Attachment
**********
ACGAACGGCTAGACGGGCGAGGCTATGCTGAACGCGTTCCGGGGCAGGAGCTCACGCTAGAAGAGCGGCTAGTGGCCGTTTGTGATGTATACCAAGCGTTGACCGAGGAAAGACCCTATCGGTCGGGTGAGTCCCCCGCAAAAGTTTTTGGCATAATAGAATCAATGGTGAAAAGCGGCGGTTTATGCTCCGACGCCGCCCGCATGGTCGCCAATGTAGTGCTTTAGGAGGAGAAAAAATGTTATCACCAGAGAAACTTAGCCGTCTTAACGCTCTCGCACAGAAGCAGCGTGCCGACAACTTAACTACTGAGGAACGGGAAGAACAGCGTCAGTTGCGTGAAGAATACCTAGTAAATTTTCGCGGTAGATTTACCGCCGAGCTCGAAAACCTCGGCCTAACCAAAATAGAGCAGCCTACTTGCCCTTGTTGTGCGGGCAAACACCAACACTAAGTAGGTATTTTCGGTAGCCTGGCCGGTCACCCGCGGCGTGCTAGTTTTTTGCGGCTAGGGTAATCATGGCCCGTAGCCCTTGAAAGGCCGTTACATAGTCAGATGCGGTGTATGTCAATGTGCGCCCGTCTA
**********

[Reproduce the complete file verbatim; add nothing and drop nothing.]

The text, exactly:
ACGAACGGCTAGACGGGCGAGGCTATGCTGAACGCGTTCCGGGGCAGGAGCTCACGCTAGAAGAGCGGCTAGTGGCCGTTTGTGATGTATACCAAGCGTTGACCGAGGAAAGACCCTATCGGTCGGGTGAGTCCCCCGCAAAAGTTTTTGGCATAATAGAATCAATGGTGAAAAGCGGCGGTTTATGCTCCGACGCCGCCCGCATGGTCGCCAATGTAGTGCTTTAGGAGGAGAAAAAATGTTATCACCAGAGAAACTTAGCCGTCTTAACGCTCTCGCACAGAAGCAGCGTGCCGACAACTTAACTACTGAGGAACGGGAAGAACAGCGTCAGTTGCGTGAAGAATACCTAGTAAATTTTCGCGGTAGATTTACCGCCGAGCTCGAAAACCTCGGCCTAACCAAAATAGAGCAGCCTACTTGCCCTTGTTGTGCGGGCAAACACCAACACTAAGTAGGTATTTTCGGTAGCCTGGCCGGTCACCCGCGGCGTGCTAGTTTTTTGCGGCTAGGGTAATCATGGCCCGTAGCCCTTGAAAGGCCGTTACATAGTCAGATGCGGTGTATGTCAATGTGCGCCCGTCTA